Matthew McConaughey says parts of his childhood were 'bloody, ugly, sometimes violent'

The Oscar winner recalled how he was disciplined as a kid and how this affects his own parenting in a new interview with Willie Geist on Sunday TODAY.
/ Source: TODAY

When it comes to disciplining his three kids, Matthew McConaughey does things differently from his parents.

The actor, 50, who grew up in South Texas, recalled to Willie Geist on Sunday TODAY that his parents' behavior toward him might be considered abuse, but McConaughey himself doesn't see it that way.

When Willie asked McConaughey if he thought, as a kid, that his parents' behavior was wrong, the Oscar winner replied, "I was scared at the moment, but even then and immediately after that, I didn't ever question the love that Mom and Dad had or the love that they gave us."

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McConaughey shares some of his difficult childhood stories in his newly released memoir, "Greenlights," which he wrote based on diary entries over the last 36 years.

"I tell these stories that are bloody and ugly and sometimes violent," he said. "And I think the reason I tell them is that those were times where the love that we had — that was never in question — was most challenged, but never had a chance of being beat."

Asked if he sees his parents as abusive, McConaughey said no.

"Is it really fair for someone else to say that, if the person who is actually sane and very conscious of what happened says, 'No, it wasn't'?" McConaughey questioned. "I'm not in denial of it. My mom and dad are not in denial of it. So I don't know that it's really fair for someone to tell someone else, 'Oh, you've been victimized and you were abused,' if that person goes, 'No, no, I wasn't. That isn't how I took it.'"

The "Dazed and Confused" star then turned the conversation to his own children with wife Camila Alves: sons Levi, 12, and Livingston, 7, and daughter Vida, 10.

"I don't raise my children the same way my parents raised me ... but I don't dare judge how my parents did it because every single time I got in trouble or got the belt or whatever, I earned it," he said, laughing.

"I choose in our family to have much more dialogue than my parents choose or their parents choose," the actor continued. "My wife and I do a little more explaining. 'OK, let's debate this out.' ... And even today, my mom goes, 'Geez, y'all talk about it too much.'"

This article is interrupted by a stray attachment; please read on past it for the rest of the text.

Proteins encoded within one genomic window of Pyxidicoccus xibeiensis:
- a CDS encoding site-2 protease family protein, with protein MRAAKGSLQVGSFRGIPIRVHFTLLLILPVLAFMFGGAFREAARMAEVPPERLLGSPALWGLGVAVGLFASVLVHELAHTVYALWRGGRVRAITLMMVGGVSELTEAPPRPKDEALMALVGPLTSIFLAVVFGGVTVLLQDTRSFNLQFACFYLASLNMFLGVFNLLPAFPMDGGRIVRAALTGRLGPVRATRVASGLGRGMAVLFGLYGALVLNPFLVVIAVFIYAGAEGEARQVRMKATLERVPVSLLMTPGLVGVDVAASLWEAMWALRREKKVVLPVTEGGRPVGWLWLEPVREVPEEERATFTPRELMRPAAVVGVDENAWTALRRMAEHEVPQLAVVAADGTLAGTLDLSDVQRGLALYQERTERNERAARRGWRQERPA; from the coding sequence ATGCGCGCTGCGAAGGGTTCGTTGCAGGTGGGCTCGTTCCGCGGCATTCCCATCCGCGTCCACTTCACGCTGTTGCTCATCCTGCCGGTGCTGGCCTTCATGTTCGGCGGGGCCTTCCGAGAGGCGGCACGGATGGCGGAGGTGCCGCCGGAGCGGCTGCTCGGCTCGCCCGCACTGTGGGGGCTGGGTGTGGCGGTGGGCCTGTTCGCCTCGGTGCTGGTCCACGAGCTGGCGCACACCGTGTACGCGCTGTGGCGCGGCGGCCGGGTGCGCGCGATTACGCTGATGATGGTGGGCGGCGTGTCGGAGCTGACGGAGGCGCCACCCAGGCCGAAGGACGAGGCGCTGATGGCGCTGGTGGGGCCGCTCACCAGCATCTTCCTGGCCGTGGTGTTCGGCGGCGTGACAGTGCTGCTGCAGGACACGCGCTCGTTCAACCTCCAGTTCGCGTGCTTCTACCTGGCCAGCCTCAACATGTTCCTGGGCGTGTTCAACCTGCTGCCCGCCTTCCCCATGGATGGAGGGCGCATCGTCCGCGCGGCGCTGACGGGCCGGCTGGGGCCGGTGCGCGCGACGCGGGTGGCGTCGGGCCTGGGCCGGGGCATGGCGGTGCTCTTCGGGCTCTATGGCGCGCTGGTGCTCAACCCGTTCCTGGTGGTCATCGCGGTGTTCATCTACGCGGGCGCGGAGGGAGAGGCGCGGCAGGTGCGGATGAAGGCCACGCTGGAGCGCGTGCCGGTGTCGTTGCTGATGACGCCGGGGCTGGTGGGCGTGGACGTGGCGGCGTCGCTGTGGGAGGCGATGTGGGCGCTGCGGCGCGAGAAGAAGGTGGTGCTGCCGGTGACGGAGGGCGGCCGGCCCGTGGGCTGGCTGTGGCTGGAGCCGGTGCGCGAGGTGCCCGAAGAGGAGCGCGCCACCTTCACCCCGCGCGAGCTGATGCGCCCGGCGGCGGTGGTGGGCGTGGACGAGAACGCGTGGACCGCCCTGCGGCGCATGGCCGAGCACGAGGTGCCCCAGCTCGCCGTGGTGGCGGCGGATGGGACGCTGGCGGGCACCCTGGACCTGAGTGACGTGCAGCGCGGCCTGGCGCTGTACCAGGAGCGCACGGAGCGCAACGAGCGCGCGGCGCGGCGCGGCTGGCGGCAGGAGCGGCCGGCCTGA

McConaughey also reflected on his journey from rom-com heartthrob to more intense roles and eventually earning the Academy Award for best actor for "Dallas Buyers Club" in 2014.

After the major success of "The Wedding Planner," which also starred Jennifer Lopez, in 2001, McConaughey said, "I gave myself license to enjoy it. Let's just lean into your life that you've got, McConaughey, and the excess and affluence and fame. And you'll know when it's time to get out."

Around 2008, he left Hollywood for 20 months to recalibrate.

"Well, I knew where I wanted to go and what roles I wanted to do, but those roles were not coming my way," he told Willie. "I had met my now-wife, Camila, at that time and was falling in love with her and we had created our first child. So those were two really great anchors to have for me in my life when I chose to take a sabbatical from working. But I entertained, 'Maybe they never call back. Maybe Hollywood never calls back. Maybe this is it. Maybe I'm gonna go be a high school football coach.'"

Of course, Hollywood did call, with a slew of new roles, from "True Detective" to "Magic Mike." McConaughey may have "rebranded," in those two years off the radar, he said, but he's still grateful for the career that came before.

"Those other things were me, too, and I always said that," he told Willie. "Rom-coms, I love them. People try to go, you know, 'Oh, this is now and that was then. That wasn't really you as a shirtless guy, a rom-com guy. Now you're showing us the true self.' That's a bunch of BS. That was me, too, and still is.

"And those rom-coms I was doing, they were paying the rent for the houses that I was living on the beach shirtless on," he added, laughing.